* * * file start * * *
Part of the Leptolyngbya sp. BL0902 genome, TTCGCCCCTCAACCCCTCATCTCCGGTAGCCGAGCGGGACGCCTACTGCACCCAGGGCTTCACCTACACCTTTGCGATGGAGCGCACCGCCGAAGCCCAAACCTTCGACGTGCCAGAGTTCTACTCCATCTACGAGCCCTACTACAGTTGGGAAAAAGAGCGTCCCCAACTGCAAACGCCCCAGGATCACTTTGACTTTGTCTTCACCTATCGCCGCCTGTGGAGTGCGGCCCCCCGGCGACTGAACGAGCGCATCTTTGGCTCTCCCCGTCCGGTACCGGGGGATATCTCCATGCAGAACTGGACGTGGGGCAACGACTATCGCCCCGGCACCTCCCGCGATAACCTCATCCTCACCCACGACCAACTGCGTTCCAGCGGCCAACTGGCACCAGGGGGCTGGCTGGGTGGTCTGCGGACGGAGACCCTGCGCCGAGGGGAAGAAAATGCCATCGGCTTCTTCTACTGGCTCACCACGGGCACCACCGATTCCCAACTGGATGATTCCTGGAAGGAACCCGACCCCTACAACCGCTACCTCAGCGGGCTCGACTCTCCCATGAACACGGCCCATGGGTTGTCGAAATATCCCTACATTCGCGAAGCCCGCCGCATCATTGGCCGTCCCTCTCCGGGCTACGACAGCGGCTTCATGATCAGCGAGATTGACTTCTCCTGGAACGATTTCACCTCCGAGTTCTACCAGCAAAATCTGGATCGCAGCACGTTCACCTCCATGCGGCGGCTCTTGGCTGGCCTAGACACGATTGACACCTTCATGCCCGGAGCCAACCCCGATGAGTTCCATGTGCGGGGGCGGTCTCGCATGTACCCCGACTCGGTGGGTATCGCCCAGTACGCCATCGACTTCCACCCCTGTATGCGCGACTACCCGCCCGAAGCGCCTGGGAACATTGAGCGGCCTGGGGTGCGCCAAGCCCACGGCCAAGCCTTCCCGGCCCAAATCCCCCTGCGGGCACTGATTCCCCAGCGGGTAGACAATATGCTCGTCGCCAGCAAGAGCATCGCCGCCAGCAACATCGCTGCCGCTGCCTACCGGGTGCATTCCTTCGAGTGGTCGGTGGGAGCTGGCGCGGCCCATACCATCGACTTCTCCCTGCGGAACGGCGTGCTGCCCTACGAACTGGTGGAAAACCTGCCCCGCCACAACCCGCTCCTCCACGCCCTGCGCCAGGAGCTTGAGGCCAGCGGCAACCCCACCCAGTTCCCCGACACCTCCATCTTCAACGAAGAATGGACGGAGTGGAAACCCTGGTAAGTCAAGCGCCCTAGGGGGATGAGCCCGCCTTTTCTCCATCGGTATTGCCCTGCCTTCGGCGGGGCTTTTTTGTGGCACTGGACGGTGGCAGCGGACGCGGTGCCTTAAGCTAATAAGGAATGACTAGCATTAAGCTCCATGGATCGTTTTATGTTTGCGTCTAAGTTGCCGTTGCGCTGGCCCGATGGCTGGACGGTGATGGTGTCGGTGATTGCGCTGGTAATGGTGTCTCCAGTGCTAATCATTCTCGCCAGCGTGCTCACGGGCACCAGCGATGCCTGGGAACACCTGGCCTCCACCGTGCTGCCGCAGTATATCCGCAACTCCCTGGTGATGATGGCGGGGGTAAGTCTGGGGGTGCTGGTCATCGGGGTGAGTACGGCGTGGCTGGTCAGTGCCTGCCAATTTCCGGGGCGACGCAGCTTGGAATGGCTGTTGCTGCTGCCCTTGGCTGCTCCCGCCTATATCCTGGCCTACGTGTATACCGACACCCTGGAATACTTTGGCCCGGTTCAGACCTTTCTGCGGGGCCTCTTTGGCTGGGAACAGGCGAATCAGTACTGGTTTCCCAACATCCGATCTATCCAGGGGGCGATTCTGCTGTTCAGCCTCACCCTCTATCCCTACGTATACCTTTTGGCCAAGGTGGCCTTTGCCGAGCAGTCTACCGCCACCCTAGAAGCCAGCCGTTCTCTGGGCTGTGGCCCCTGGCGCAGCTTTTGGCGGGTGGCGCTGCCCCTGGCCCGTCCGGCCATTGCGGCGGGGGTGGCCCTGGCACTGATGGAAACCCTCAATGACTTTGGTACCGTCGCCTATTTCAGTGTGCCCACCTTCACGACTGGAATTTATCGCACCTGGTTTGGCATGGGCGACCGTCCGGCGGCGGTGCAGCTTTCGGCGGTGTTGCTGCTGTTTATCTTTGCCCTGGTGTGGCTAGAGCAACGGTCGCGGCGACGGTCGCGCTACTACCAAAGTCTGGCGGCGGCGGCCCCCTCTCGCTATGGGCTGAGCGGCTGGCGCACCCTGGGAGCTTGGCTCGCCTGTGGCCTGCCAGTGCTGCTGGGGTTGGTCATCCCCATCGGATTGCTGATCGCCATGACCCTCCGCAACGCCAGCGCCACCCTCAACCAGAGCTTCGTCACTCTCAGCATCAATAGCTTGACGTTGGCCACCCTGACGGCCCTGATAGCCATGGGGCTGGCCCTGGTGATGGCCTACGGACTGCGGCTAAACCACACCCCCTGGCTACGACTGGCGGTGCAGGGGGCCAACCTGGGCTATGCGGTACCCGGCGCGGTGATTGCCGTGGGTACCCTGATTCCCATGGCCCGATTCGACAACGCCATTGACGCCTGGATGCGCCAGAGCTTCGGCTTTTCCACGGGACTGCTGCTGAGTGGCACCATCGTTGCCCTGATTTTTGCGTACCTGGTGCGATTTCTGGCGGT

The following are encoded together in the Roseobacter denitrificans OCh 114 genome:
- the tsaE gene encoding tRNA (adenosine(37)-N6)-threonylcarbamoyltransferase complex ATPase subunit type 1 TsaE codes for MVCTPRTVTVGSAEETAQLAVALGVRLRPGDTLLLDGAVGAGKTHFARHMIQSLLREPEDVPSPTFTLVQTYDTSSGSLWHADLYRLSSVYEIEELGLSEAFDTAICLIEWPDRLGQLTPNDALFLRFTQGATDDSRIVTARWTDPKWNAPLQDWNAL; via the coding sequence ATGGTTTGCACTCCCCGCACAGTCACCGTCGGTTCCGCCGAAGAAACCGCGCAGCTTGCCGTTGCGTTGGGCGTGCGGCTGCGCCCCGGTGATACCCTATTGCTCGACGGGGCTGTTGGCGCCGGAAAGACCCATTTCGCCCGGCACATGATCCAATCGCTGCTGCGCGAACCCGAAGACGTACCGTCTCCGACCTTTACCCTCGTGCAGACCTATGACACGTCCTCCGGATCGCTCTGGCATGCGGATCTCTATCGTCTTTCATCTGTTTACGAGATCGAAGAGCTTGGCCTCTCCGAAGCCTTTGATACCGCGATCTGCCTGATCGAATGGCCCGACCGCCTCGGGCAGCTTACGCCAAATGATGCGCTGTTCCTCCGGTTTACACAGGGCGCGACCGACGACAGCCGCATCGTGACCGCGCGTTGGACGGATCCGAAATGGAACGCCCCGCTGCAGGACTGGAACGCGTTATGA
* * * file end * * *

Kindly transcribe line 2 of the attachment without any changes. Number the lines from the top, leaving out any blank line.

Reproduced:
The following are encoded together in the Roseobacter denitrificans OCh 114 genome: